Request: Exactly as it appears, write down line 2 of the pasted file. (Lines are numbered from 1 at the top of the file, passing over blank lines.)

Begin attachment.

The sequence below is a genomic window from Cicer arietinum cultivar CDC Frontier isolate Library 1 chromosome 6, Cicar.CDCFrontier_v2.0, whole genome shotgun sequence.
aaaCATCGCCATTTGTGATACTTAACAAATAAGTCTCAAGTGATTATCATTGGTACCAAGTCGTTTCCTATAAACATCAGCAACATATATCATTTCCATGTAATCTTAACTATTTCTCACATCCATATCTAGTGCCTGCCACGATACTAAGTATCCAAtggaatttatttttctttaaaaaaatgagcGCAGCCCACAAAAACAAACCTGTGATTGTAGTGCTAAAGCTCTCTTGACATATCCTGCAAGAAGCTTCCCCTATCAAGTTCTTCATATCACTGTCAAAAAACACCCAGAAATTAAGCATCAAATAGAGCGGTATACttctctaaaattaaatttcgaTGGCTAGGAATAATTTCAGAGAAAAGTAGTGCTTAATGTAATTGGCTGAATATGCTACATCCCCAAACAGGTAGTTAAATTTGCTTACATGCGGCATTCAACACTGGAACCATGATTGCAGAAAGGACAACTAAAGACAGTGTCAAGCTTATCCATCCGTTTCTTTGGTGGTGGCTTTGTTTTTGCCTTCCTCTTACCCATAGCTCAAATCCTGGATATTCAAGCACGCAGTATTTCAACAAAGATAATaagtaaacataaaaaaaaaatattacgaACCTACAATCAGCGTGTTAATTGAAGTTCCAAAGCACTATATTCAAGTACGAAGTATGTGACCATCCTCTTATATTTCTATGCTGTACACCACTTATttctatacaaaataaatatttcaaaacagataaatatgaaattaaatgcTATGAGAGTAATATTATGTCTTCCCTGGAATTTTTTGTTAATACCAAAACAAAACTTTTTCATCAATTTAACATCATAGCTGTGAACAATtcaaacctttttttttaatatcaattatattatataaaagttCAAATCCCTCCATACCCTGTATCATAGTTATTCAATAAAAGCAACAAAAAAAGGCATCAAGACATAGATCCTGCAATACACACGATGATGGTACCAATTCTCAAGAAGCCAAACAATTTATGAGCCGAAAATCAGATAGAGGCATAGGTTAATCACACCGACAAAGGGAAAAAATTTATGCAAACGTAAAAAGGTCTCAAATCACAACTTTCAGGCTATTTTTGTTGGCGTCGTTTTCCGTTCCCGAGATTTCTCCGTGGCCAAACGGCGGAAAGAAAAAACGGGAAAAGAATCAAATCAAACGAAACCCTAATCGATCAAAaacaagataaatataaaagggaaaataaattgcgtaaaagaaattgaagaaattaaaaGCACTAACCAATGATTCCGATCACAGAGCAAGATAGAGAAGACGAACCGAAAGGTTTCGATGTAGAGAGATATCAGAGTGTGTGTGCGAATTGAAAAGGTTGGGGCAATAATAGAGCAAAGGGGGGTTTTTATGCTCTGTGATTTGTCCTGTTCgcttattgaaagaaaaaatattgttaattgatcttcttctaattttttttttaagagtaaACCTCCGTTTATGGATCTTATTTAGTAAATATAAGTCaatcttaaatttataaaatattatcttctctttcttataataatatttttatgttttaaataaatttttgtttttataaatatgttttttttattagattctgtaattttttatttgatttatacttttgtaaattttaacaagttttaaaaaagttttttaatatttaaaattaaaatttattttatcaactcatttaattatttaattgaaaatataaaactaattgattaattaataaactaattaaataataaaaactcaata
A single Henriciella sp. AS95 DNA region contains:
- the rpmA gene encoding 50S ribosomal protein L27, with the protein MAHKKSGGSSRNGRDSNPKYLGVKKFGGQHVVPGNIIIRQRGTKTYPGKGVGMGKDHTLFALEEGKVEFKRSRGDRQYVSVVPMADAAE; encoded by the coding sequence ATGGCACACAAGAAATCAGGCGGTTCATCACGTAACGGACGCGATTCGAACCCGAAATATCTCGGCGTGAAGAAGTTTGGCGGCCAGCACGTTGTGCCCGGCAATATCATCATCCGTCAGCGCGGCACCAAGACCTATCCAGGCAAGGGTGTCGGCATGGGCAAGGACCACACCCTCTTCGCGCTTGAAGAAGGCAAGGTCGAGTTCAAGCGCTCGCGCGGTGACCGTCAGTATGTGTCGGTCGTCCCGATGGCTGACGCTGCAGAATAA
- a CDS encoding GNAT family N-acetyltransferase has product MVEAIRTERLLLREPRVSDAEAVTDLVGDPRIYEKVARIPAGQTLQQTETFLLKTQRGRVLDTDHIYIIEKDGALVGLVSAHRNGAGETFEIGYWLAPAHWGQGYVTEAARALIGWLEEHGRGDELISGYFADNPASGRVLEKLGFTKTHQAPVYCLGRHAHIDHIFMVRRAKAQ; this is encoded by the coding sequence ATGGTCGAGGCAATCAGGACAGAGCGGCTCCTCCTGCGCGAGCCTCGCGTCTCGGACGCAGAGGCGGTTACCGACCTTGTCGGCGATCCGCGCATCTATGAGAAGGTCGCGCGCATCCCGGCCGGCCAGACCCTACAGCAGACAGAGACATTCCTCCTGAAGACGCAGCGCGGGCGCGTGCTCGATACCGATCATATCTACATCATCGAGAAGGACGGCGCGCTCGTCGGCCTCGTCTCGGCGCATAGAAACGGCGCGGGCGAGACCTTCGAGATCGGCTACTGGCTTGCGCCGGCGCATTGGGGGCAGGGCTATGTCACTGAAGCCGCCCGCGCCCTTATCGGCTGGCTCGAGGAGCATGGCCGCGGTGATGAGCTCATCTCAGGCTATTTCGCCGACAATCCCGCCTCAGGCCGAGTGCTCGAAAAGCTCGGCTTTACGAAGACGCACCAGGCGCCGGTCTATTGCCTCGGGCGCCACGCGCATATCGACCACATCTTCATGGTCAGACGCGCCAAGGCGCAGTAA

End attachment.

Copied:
aaaCATCGCCATTTGTGATACTTAACAAATAAGTCTCAAGTGATTATCATTGGTACCAAGTCGTTTCCTATAAACATCAGCAACATATATCATTTCCATGTAATCTTAACTATTTCTCACATCCATATCTAGTGCCTGCCACGATACTAAGTATCCAAtggaatttatttttctttaaaaaaatgagcGCAGCCCACAAAAACAAACCTGTGATTGTAGTGCTAAAGCTCTCTTGACATATCCTGCAAGAAGCTTCCCCTATCAAGTTCTTCATATCACTGTCAAAAAACACCCAGAAATTAAGCATCAAATAGAGCGGTATACttctctaaaattaaatttcgaTGGCTAGGAATAATTTCAGAGAAAAGTAGTGCTTAATGTAATTGGCTGAATATGCTACATCCCCAAACAGGTAGTTAAATTTGCTTACATGCGGCATTCAACACTGGAACCATGATTGCAGAAAGGACAACTAAAGACAGTGTCAAGCTTATCCATCCGTTTCTTTGGTGGTGGCTTTGTTTTTGCCTTCCTCTTACCCATAGCTCAAATCCTGGATATTCAAGCACGCAGTATTTCAACAAAGATAATaagtaaacataaaaaaaaaatattacgaACCTACAATCAGCGTGTTAATTGAAGTTCCAAAGCACTATATTCAAGTACGAAGTATGTGACCATCCTCTTATATTTCTATGCTGTACACCACTTATttctatacaaaataaatatttcaaaacagataaatatgaaattaaatgcTATGAGAGTAATATTATGTCTTCCCTGGAATTTTTTGTTAATACCAAAACAAAACTTTTTCATCAATTTAACATCATAGCTGTGAACAATtcaaacctttttttttaatatcaattatattatataaaagttCAAATCCCTCCATACCCTGTATCATAGTTATTCAATAAAAGCAACAAAAAAAGGCATCAAGACATAGATCCTGCAATACACACGATGATGGTACCAATTCTCAAGAAGCCAAACAATTTATGAGCCGAAAATCAGATAGAGGCATAGGTTAATCACACCGACAAAGGGAAAAAATTTATGCAAACGTAAAAAGGTCTCAAATCACAACTTTCAGGCTATTTTTGTTGGCGTCGTTTTCCGTTCCCGAGATTTCTCCGTGGCCAAACGGCGGAAAGAAAAAACGGGAAAAGAATCAAATCAAACGAAACCCTAATCGATCAAAaacaagataaatataaaagggaaaataaattgcgtaaaagaaattgaagaaattaaaaGCACTAACCAATGATTCCGATCACAGAGCAAGATAGAGAAGACGAACCGAAAGGTTTCGATGTAGAGAGATATCAGAGTGTGTGTGCGAATTGAAAAGGTTGGGGCAATAATAGAGCAAAGGGGGGTTTTTATGCTCTGTGATTTGTCCTGTTCgcttattgaaagaaaaaatattgttaattgatcttcttctaattttttttttaagagtaaACCTCCGTTTATGGATCTTATTTAGTAAATATAAGTCaatcttaaatttataaaatattatcttctctttcttataataatatttttatgttttaaataaatttttgtttttataaatatgttttttttattagattctgtaattttttatttgatttatacttttgtaaattttaacaagttttaaaaaagttttttaatatttaaaattaaaatttattttatcaactcatttaattatttaattgaaaatataaaactaattgattaattaataaactaattaaataataaaaactcaata